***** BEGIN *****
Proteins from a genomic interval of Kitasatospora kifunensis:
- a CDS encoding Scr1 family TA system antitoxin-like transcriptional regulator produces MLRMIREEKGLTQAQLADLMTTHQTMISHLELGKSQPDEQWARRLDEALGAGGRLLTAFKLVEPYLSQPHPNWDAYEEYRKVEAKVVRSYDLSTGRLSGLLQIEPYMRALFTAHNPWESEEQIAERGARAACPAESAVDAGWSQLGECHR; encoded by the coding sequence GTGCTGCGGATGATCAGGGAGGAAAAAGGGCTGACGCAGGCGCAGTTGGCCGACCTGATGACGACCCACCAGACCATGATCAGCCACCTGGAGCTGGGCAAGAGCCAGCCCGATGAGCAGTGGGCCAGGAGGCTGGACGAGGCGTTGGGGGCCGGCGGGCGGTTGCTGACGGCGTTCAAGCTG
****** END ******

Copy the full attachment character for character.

Proteins from a genomic interval of Kitasatospora kifunensis:
- a CDS encoding Scr1 family TA system antitoxin-like transcriptional regulator produces MLRMIREEKGLTQAQLADLMTTHQTMISHLELGKSQPDEQWARRLDEALGAGGRLLTAFKLVEPYLSQPHPNWDAYEEYRKVEAKVVRSYDLSTGRLSGLLQIEPYMRALFTAHNPWESEEQIAERGARAACPAESAVDAGWSQLGECHR; encoded by the coding sequence GTGCTGCGGATGATCAGGGAGGAAAAAGGGCTGACGCAGGCGCAGTTGGCCGACCTGATGACGACCCACCAGACCATGATCAGCCACCTGGAGCTGGGCAAGAGCCAGCCCGATGAGCAGTGGGCCAGGAGGCTGGACGAGGCGTTGGGGGCCGGCGGGCGGTTGCTGACGGCGTTCAAGCTG